- Being Fearless
9 year olds rarely have a comfort zone, let alone trouble getting out of one. They will crawl on the ground before you ask them to "explore levels", they will climb up onto a windowsill before you ask them to "discover the space," and they will start talking in a character voice before you ask them to speak. (And after you've clarified, five more times, that this is a silent activity.) When you say "jump" they don't ask you "how high," they will just immediately leap into the air as high as their bodies can carry them.
-They're natural performers
I don't think a 9 year old can do anything without an audience. If you leave them alone in a room by themselves, they will imagine an audience and perform for them. If you're not watching them during a group activity, they either don't do the activity fully or they have to find a new audience - their friends, a stranger passing by, their backpacks, the puppets they make out of their hands. Maybe it's because this stage of development is the first time they're exploring time away from being supervised, and they don't know how to handle NOT being watched?
It is always my youngest class that figures out the most creative puns on "butt." I don't care how often the kid has been raised to speak maturely and with proper, appropriate vocabulary... farts are funny. In Shakespeare, it's actually pretty difficult to steer away from scatological humor. (I mean, the man named one of his characters "Bottom.") Unfortunately, I reward the silliest and most surprising booger jokes with explosive laughter, which is more addictive to young minds than pixie sticks. Well, there goes ten minutes of class...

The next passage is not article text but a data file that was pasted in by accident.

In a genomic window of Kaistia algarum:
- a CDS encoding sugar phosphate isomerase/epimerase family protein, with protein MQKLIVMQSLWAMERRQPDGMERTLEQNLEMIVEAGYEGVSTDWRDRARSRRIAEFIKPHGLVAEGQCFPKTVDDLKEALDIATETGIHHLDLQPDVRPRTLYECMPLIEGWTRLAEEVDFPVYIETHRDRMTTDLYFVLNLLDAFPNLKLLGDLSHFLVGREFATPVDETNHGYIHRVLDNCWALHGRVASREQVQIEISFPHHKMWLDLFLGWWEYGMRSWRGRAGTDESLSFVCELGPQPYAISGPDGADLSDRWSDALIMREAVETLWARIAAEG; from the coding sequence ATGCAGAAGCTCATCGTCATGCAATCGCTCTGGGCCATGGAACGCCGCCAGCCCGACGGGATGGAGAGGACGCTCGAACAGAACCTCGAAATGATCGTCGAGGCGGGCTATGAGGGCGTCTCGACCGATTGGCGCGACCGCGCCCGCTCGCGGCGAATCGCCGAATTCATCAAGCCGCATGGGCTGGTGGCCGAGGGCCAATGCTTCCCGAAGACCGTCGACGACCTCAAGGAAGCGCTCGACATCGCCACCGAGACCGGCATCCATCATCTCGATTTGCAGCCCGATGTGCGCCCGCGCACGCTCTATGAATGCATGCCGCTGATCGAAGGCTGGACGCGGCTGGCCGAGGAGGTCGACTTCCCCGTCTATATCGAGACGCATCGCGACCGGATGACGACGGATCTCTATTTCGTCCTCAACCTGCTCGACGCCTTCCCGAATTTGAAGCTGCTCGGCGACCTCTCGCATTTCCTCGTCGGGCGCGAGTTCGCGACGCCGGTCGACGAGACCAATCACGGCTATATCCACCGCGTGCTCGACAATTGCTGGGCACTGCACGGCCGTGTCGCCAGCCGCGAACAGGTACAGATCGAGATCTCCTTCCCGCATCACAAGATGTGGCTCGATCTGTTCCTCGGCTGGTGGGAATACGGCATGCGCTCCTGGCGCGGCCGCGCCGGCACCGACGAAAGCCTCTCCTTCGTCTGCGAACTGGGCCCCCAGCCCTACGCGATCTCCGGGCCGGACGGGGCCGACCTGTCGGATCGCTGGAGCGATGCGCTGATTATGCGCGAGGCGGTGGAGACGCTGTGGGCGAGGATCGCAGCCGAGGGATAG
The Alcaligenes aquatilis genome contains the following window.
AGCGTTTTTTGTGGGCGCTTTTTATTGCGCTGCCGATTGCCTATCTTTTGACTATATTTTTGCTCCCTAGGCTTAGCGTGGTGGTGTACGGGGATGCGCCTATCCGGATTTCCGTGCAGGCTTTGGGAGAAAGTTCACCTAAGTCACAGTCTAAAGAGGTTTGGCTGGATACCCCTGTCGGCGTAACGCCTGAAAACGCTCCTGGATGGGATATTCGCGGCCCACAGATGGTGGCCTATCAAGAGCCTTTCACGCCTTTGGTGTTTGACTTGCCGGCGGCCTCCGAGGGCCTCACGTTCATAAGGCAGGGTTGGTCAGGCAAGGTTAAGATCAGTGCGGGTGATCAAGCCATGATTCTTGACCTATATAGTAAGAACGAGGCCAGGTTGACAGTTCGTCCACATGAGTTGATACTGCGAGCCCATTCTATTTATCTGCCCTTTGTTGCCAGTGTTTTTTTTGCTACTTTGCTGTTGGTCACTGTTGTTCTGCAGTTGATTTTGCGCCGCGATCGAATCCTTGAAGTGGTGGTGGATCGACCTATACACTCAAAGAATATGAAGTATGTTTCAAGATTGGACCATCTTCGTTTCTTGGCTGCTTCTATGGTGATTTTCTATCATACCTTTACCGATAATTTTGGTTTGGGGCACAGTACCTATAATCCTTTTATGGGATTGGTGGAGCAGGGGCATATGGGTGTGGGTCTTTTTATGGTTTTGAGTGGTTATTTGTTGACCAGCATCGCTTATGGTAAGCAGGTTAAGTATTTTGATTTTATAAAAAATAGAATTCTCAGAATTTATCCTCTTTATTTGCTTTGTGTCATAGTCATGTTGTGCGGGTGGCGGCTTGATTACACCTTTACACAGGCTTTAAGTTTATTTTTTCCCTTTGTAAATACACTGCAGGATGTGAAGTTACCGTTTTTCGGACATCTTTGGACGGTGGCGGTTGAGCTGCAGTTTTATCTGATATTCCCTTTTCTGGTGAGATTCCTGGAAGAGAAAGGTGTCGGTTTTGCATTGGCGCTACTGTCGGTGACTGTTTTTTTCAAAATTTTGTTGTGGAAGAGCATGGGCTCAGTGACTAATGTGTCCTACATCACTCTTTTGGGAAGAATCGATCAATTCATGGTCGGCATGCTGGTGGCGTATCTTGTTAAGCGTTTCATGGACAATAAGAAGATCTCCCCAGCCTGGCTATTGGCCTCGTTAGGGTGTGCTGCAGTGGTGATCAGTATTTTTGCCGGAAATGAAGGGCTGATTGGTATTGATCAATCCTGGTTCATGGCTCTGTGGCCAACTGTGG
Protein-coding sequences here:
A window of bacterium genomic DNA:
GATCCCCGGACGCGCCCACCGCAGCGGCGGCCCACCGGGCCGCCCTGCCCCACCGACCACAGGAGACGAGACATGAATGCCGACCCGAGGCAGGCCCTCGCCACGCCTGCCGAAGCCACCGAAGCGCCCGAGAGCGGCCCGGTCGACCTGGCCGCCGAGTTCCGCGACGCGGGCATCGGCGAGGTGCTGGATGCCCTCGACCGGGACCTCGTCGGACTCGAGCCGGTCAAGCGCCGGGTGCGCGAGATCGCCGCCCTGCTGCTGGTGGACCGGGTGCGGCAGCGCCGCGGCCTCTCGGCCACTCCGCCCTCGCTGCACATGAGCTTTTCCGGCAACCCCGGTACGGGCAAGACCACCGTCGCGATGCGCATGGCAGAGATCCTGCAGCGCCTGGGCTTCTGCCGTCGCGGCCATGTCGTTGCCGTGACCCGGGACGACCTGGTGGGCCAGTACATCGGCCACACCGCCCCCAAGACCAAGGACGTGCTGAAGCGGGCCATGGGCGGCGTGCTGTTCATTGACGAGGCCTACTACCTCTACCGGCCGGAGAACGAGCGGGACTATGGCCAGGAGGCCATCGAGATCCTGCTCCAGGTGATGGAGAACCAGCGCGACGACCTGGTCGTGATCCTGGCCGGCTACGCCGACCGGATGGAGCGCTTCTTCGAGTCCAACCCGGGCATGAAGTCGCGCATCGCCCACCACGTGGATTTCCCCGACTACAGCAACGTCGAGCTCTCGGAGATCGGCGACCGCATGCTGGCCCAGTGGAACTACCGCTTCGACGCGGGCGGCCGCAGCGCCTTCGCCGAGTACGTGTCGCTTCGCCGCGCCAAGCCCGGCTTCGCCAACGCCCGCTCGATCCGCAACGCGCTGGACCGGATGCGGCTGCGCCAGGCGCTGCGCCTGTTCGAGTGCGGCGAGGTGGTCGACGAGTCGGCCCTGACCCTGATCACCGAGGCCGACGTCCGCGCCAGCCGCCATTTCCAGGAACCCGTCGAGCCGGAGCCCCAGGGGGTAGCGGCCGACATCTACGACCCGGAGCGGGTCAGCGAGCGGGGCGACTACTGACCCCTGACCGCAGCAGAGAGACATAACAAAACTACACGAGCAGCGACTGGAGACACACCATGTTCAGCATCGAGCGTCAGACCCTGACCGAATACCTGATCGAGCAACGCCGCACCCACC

- Asking Questions
A twelve year old will ask me "Is Wales part of England?" and I can go on about the United Kingdom of Great Britain and Northern Ireland, and how the Anglo-Saxons long ago pushed the Celts into the western hills. Blah blah blah. A nine year old will ask "Did Shakespeare listen to music?" and I turn into a stuttering idiot.
"Uh. Yeah. Probably. I mean. He'd have to have... right?"